THE largest amateur cricket carnival in the southern hemisphere has again surpassed all expectations with thousands of cricketers flocking to Charters Towers for the annual Goldfield Ashes.
A record 247 teams, including 18 ladies teams took to the fields for the three day event, which started on Australia Day and wrapped up on Monday.
Wet weather did little to deter the enthusiasm of participants, though some A-grade and B1 games were washed out as the rain came down on Sunday.
However, the rain did little to deter the fun – and in fact, encouraged more cheekiness as the Mount Isa based team the Cavaliers donned their wet-weather uniform of personalised budgie smugglers.
- Goldfield Ashes 2019 gallery
- Record number of teams for 2019
- Ladies hit out at Ashes
- Goldfield Ashes 2018 gallery
Charters Towers Cricket Association President Craig McAlister said the weekend went well despite the wet weather, with 75 per cent of matches going ahead.
“Considering the weather it went very well and it was one of the biggest we’ve done,” Mr McAlister said.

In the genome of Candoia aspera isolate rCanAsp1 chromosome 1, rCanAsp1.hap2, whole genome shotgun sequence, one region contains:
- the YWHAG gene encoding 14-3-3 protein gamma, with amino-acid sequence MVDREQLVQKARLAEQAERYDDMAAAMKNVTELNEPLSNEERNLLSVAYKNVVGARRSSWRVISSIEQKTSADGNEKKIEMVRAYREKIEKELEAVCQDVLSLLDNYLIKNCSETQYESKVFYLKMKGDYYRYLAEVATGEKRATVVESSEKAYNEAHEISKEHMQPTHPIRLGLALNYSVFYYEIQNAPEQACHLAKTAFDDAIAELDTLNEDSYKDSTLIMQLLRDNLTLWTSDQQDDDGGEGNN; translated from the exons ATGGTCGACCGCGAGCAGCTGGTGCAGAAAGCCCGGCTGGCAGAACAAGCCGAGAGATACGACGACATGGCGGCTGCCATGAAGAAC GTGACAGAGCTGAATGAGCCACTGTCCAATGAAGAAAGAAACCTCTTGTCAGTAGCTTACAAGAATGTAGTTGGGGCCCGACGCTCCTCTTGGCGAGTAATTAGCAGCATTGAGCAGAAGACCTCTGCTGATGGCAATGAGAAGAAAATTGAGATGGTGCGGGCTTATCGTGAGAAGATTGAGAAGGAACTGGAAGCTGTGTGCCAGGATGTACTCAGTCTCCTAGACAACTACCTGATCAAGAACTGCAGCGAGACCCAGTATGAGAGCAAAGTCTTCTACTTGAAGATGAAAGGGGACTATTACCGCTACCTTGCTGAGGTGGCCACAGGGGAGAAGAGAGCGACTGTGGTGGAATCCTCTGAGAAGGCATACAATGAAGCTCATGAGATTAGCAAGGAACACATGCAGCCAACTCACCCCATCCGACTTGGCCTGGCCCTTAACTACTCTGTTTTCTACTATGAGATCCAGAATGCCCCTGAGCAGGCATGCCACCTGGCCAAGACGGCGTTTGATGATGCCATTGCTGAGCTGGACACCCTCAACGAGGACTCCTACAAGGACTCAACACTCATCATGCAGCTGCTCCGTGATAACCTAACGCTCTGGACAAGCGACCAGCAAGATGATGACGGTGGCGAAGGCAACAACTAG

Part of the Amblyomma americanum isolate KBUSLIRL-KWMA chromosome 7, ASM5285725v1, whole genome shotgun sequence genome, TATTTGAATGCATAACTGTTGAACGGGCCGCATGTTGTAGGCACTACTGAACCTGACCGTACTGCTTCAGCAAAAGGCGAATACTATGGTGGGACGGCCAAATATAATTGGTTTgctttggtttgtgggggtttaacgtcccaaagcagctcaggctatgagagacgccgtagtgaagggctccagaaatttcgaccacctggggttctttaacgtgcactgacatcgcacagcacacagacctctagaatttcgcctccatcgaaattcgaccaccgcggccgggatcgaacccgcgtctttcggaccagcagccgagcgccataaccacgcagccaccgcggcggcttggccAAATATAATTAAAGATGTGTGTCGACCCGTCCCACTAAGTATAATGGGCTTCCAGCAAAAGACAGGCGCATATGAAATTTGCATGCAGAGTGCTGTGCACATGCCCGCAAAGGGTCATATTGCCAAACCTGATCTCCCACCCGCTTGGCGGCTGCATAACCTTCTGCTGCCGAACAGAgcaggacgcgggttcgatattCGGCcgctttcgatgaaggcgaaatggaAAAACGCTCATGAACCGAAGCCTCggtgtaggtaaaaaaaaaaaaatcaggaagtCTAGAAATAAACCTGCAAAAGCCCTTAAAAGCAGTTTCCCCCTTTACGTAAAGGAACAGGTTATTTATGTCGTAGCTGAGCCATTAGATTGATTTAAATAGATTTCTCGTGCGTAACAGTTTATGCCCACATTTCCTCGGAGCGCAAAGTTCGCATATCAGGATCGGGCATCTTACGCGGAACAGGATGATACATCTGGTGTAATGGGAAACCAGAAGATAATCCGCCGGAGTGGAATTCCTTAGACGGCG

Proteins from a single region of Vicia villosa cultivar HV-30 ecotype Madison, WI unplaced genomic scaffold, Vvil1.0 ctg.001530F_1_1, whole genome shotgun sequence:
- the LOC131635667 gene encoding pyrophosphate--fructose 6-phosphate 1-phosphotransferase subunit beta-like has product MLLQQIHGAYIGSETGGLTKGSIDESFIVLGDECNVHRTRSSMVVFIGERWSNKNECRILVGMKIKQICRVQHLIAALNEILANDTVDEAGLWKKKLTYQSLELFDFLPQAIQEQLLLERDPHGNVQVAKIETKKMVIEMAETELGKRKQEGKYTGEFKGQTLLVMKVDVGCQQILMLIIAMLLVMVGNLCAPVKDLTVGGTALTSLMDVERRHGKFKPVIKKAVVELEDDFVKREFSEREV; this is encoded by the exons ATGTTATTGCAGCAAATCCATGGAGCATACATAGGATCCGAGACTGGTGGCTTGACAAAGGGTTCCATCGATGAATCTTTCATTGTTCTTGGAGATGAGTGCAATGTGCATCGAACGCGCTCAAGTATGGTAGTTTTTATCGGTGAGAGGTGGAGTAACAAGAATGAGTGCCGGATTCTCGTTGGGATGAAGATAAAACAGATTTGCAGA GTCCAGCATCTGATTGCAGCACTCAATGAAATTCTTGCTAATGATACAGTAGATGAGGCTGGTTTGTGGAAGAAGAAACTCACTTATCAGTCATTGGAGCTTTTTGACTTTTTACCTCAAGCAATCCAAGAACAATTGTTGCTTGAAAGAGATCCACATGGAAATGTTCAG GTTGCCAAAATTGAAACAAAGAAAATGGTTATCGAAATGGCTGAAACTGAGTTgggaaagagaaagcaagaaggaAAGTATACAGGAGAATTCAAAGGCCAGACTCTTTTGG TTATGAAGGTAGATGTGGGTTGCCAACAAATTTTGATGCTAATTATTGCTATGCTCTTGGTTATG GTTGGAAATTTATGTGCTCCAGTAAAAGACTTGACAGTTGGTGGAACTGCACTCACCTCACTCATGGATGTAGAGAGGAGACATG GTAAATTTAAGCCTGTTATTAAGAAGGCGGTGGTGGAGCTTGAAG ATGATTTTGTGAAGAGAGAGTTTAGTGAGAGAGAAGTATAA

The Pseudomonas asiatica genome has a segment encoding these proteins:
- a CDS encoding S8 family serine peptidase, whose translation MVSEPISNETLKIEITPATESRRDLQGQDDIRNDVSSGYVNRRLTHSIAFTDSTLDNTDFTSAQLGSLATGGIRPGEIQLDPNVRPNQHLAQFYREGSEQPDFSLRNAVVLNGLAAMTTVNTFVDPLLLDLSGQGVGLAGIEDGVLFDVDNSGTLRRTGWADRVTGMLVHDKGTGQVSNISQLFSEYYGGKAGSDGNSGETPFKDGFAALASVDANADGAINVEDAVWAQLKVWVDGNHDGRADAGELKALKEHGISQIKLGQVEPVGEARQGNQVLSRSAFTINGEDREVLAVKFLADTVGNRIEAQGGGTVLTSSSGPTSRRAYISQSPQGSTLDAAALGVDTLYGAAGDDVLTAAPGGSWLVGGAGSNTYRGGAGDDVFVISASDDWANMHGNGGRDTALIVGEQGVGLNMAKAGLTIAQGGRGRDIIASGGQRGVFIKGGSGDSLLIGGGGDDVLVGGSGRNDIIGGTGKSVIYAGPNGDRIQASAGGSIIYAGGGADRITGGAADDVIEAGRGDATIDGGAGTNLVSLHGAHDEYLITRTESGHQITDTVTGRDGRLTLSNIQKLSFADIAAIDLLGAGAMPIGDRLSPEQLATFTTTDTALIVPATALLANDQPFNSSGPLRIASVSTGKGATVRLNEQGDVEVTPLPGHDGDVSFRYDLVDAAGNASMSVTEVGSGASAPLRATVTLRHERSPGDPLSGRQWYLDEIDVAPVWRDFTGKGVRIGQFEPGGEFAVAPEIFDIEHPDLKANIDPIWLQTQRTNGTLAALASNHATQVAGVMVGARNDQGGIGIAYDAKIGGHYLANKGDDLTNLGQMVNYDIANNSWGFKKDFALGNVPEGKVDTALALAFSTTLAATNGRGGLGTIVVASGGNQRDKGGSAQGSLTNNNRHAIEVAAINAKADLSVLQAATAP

Mr McAlister said a batsman for the Gum Flats B1 team scored one of the biggest scores in the last few years, at 286 and not out at the end of the 50 overs.
The matches were played across 79 fields this year and Mr McAlister said one additional field would be made available for next year.
While he would like to see the event grow further, they were limited by the number of available pitches.
Charters Towers Police officer-in-charge Senior Sergeant Dean Cavanagh said police were pleased with the crowd’s behaviour.
“By all accounts it was a really good weekend, we had a very big crowd and a bit of wet weather, but from a policing point of view they were very well behaved,” Sen-Sgt Canavagh said.
A couple of people were caught drink driving, but no assaults were reported and property offences were minimal.
Charters Towers Mayor Liz Schmidt said businesses were the biggest winner from the event.
“The economic benefit is hard to quantify, but we had one cafe open 24/7, a number of others for breakfast and lunch, every room in the town, whether it be a hotel, motel, caravan park or an outback yard and shed was full, so it’s extremely good for the community,” Cr Schmit said.
“Last year we were looking for the shade under umbrellas and this year we were using them for the rain, and while it messes with the organisation a bit we are thankful for every drop we get.
“There was still many people in the town, and we are so appreciative for what they bring to the economy, people come from so far and always return.
“On a whole, people come out to have a good time, and it’s great for the whole community.”